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Justice Department sides with Cablevision against Hollywood

May 29, 2009 |  3:29 pm

Elena Kagan Just what, exactly, are all those Hollywood types getting in return for their investment in Barack Obama's presidential bid? The Justice Department, a steady ally for the entertainment industry on copyright issues during the Bush administration, today opposed the studios in a potentially precedent-setting dispute with Cablevision over TV recording services. U.S. Solicitor General Elena Kagan urged the Supreme Court not to review the 2nd Circuit's ruling, which held that Cablevision's "network DVR" service did not infringe copyrights (download the brief here.) In addition to some technical arguments about the suitability of the case, Kagan maintained that a network-based recording service controlled by a consumer was on the same legal footing as a VCR in the home -- a device the Supreme Court famously defended in the 1984 Betamax ruling. The critical issue is who makes a recording, not how or where it's made, she wrote, and the 2nd Circuit was correct in finding that individual consumers would be the ones recording TV shows, not Cablevision.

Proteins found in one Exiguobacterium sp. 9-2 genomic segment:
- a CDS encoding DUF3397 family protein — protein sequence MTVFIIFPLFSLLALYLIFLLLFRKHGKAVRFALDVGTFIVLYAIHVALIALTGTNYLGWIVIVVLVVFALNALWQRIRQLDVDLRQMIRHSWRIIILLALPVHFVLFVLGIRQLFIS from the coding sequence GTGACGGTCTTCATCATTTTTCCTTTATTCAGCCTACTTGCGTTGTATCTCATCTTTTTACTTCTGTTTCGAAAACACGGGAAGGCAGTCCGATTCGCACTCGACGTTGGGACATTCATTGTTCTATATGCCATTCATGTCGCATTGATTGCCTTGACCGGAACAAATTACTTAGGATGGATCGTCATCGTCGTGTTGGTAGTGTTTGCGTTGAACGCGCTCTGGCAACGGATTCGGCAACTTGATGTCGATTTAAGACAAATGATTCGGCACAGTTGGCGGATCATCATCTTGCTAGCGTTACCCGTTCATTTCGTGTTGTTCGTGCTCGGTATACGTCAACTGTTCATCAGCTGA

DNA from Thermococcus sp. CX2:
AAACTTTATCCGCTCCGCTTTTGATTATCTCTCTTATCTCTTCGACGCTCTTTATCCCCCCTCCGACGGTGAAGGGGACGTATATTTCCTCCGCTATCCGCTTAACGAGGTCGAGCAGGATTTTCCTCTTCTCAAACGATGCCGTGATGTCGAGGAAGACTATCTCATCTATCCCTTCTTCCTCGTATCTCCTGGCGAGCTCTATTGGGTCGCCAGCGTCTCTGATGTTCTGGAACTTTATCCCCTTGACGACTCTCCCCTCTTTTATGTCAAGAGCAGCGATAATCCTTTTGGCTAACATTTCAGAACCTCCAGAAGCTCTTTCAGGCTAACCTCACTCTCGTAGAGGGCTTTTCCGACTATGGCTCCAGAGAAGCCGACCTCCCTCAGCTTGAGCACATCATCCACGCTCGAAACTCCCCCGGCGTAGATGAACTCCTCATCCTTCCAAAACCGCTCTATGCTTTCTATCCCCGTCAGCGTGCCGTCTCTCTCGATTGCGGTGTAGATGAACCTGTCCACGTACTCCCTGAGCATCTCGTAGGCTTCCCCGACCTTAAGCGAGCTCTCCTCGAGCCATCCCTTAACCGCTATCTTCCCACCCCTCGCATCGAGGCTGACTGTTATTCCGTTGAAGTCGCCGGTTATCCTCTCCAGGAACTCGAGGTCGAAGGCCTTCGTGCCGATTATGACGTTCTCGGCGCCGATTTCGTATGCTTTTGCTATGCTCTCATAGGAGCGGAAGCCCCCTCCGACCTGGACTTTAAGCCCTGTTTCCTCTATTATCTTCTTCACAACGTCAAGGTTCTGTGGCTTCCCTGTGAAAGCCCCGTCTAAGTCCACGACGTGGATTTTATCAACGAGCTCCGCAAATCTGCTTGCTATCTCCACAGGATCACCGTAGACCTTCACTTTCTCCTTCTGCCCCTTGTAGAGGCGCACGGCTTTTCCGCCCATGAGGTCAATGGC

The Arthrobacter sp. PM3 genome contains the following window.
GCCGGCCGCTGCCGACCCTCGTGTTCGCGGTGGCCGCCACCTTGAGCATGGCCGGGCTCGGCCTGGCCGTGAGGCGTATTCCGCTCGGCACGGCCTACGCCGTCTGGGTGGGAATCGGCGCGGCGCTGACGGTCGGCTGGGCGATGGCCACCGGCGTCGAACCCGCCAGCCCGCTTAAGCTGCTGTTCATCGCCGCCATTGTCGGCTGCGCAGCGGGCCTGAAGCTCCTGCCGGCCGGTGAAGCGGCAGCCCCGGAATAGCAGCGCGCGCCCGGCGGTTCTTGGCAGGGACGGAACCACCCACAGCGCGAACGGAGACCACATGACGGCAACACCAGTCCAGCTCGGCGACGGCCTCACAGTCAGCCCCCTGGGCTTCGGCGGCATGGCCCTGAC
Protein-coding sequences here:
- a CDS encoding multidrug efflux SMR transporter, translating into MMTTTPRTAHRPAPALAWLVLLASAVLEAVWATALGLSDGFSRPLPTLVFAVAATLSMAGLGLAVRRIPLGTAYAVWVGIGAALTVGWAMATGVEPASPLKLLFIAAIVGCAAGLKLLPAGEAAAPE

The brief drew praise in tech circles, but Kagan took pains to emphasize how narrow the 2nd Circuit's ruling was. "The court of appeals announced no 'categorical exemption from direct liability' (Pet. 24) for providers of automated services and it did not 'assume[]' (Pet. 19 n.4) that only one person can 'make' a particular copy," she wrote. In other words, the administration's position is that the 2nd Circuit's decision doesn't provide a broad shield for Web 2.0 companies that want to replace home recording and playback devices with online services. Besides, as the brief notes, the appeals court didn't consider the possibility of contributory infringement because the studios and Cablevision agreed not to litigate those issues. (The parties agreed to take fair-use defenses off the table, too.)

Nevertheless, her stance is a departure from the previous administration's expansive view of copyrights. It also shows a welcome degree of technological literacy. "Respondents’ proposed RS-DVR service is part of a broader transition from analog to digital recording and playback, and from business models where consumers purchase a tangible item to those where they pay for a service,” Kagan wrote. Or as Gigi Sohn, president of the advocacy group Public Knowledge, put it more tartly, "Common sense would dictate that a recording is a recording, whether made on a set-top box or in a cable head-end."

Credit: Chip Somodevilla / Getty Images

-- Jon Healey

Healey writes editorials for The Times' Opinion Manufacturing Division.

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